1 Wednesday, 13 November 2013
2 [Open session]
3 [The accused entered court]
4 --- Upon commencing at 9.32 a.m.
5 JUDGE ORIE: Good morning to everyone in and around this
7 Madam Registrar, would you please call the case.
8 THE REGISTRAR: Good morning, Your Honours.
9 This is the case IT-09-92-T, the Prosecutor versus Ratko Mladic.
10 JUDGE ORIE: Thank you, Madam Registrar.
11 The Chamber was informed that the Prosecution would like to raise
12 a preliminary matter.
13 MR. GROOME: Good morning, Your Honours.
14 The first matter relates to yesterday's decision by the
15 Appeals Chamber with respect to adjudicated facts. While we are still
16 reviewing the decision, it is clear that approximately 40 facts have been
17 now vacated by the Appeals Chamber. The Prosecution is proposing that it
18 be given approximately a week and that next Tuesday, I would report to
19 the Chamber what, if any, implications there are for this case.
20 JUDGE ORIE: Yes. That's fine with the Chamber, Mr. Groome.
21 MR. GROOME: The second matter I want to bring your attention to
22 and I'm not seeking or making any applications at this time. The Chamber
23 will undoubtedly have heard about the new mass grave that has been
24 discovered and that is in Tomasica mine. We had a report from people
25 working on this project yesterday. As of yesterday, over 470 bodies have
1 been recovered. Remarkably, a number of these bodies still have soft
2 tissue and adipose so the pathology reports should be available to reveal
3 important evidence about how these people died.
4 This is of particular relevance to this case for two reasons.
5 One, there have been approximately ten preliminary identifications of
6 victims. That is, identifications based upon identity documents found
7 with the corpses. Ten of those are victim -- named victims in this case.
8 It's also relevant because if the Chamber were to look at an entry in the
9 Mladic diary of the 27th of May, 1993 - and that's P358 in evidence at
10 e-court P154 - the Chamber will see that Mr. Mladic has a conversation
11 with police officials about -- regarding 5.000 bodies that are at the
12 Tomasica mine, so there was the direct link to this case.
13 We are in very regular contact with local officials and ICMP.
14 There are about to begin the process of conducting DNA identifications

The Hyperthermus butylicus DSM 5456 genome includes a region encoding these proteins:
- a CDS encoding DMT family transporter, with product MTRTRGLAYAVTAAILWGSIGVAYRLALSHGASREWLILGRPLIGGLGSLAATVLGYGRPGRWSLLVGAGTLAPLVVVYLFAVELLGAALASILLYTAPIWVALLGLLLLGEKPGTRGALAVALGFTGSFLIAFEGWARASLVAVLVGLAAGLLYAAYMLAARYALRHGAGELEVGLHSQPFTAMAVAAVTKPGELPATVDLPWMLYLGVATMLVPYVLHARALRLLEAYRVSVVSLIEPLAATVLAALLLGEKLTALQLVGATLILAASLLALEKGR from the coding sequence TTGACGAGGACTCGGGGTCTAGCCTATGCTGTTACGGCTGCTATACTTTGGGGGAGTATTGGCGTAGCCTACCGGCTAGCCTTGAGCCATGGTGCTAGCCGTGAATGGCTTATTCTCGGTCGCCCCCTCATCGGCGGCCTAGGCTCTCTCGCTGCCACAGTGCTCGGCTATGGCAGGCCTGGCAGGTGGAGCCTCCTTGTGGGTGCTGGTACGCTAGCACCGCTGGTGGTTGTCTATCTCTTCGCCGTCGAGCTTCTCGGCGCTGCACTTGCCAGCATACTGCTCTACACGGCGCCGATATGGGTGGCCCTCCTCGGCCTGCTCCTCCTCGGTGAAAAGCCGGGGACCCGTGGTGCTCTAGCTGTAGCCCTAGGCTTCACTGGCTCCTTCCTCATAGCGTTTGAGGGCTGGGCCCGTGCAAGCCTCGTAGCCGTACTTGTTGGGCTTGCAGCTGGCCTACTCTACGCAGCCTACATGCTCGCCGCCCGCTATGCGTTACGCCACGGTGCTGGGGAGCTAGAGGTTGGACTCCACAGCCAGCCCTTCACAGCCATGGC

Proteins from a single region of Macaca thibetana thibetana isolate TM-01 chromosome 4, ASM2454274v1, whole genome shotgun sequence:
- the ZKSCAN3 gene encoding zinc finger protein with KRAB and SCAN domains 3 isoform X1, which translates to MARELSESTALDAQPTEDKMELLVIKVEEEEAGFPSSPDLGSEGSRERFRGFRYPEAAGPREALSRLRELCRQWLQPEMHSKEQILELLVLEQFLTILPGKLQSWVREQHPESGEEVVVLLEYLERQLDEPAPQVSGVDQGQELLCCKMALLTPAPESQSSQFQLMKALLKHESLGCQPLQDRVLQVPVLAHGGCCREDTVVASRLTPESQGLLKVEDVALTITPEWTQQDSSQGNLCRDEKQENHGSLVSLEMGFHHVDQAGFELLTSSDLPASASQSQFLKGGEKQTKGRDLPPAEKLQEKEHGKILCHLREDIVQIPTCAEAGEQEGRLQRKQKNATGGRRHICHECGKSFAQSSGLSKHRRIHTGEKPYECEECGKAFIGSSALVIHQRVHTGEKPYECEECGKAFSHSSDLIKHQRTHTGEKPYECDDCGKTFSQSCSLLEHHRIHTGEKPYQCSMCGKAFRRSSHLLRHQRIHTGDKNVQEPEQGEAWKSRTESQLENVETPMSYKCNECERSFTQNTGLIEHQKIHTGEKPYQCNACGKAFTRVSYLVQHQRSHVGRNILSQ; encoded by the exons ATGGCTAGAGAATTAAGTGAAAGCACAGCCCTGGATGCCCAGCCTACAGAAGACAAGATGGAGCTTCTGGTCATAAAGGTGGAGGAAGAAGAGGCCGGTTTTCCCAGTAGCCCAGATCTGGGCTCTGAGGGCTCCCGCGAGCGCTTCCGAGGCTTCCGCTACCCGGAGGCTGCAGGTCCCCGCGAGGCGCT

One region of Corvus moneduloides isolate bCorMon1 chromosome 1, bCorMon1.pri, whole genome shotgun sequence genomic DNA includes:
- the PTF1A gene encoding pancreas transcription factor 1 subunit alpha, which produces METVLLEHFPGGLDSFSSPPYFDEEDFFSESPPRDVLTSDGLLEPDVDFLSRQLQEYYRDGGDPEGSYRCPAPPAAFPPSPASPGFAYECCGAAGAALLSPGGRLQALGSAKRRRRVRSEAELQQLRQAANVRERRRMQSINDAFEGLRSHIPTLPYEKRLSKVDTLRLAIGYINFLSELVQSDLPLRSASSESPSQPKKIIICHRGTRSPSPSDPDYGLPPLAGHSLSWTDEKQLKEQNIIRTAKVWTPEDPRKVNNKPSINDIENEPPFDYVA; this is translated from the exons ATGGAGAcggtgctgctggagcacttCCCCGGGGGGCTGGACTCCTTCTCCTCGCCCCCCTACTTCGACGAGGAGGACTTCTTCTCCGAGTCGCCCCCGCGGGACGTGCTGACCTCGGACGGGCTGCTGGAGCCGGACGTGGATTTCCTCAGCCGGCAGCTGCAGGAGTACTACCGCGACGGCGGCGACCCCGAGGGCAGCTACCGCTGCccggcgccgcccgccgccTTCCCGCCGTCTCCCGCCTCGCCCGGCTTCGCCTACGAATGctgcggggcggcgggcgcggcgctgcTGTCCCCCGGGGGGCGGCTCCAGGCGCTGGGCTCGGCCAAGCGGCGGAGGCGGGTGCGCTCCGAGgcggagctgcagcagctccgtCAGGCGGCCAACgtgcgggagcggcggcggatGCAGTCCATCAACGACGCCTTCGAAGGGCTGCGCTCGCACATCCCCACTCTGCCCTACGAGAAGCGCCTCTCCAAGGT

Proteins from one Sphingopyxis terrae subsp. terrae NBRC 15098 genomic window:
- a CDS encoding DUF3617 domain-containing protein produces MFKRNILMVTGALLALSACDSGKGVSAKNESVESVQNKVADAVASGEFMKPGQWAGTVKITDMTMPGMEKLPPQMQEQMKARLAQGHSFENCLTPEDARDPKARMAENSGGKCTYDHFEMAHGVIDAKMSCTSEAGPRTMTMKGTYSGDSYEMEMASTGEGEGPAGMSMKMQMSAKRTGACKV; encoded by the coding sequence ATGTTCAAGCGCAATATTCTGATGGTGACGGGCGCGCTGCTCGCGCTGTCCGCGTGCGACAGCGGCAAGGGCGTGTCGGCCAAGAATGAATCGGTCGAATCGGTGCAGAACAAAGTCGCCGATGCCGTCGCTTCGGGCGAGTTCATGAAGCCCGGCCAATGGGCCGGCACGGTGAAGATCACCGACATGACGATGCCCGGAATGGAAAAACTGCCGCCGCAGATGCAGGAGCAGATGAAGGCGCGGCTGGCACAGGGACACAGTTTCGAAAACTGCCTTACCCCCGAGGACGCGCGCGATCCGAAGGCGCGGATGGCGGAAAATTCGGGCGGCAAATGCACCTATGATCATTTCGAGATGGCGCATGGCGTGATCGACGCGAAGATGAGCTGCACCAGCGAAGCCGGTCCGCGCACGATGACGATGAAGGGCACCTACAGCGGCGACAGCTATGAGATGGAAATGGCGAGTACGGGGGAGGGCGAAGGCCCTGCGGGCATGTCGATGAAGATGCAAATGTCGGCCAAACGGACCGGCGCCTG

15 which they -- my last report with respect to when they had 374 bodies,
16 they believed they would have that process completed in the beginning of
17 January. I imagine with the extra 100 bodies it will be a bit longer.
18 John Clark, who testified before this Chamber is -- has already made
19 plans to go and do some of the pathology work.
20 So I'm just bringing this to the Chamber's attention. We are
21 considering our obligations and our position with respect to this very
22 important evidence that's been uncovered today and will be -- continue to
23 be uncovered over the coming days and we may have applications in the
24 future. But, again, I just wanted to bring the Chamber up to speed, as
25 it were, on this matter.
1 JUDGE ORIE: Thank you, Mr. Groome. Earlier reference was made
2 to P358 in evidence at e-court P154. One of them most likely is the page
3 number --
4 MR. GROOME: Yes, I'm sorry --
5 JUDGE ORIE: -- and the other one is the exhibit number. What is
6 the page number?
7 MR. GROOME: It is page 154 in e-court in the English version.
8 JUDGE ORIE: Yes. Thank you for that.
9 MR. GROOME: And, Your Honour, I have one application. If I
10 could go into private session for that application.
11 JUDGE ORIE: We move into private session.
12 [Private session]
23 [Open session]
24 THE REGISTRAR: We're in open session, Your Honours.
25 JUDGE ORIE: Thank you, Madam Registrar.
1 While the witness is brought in, I briefly deal with the same
2 matter as you started with today, Mr. Groome.
3 On the 12th of November, the Appeals Chamber decided on the
4 Defence's appeal with regard to adjudicated facts, and as a result of the
5 Appeals Chamber's decision, the Chamber hereby decides that the
6 adjudicated facts listed in numbers 1 through 3 of the disposition of the
7 Appeals Chamber's decision are no longer judicially noticed. The Chamber
8 instructs the Prosecution to inform the Chamber and the Defence in the
9 time you told us, Mr. Groome, about what action, if any, it intends to
10 take as a result of this decision. But the instruction was anticipated
11 already by yourself.
12 [The witness takes the stand]
13 JUDGE ORIE: Good morning, Ms. Tabeau.
14 THE WITNESS: Good morning.
15 JUDGE ORIE: Perhaps needless to say, but I nevertheless remind
16 you that you're still bound by the solemn declaration you've given
17 yesterday at the beginning of your testimony.
18 THE WITNESS: Yes.
19 JUDGE ORIE: Ms. Marcus, you may proceed.
20 MS. MARCUS: Thank you very much, Your Honours. Good morning.
21 WITNESS: EWA TABEAU [Resumed]
22 Examination by Ms. Marcus [Continued]
23 Q. And good morning, Dr. Tabeau.
24 A. Good morning.
25 MS. MARCUS: Your Honours, Dr. Tabeau has prepared some slides to
1 facilitate the presentation of her evidence. The slides have been
2 assigned P2792, MFI. I'm going to ask Ms. Stewart to assist us in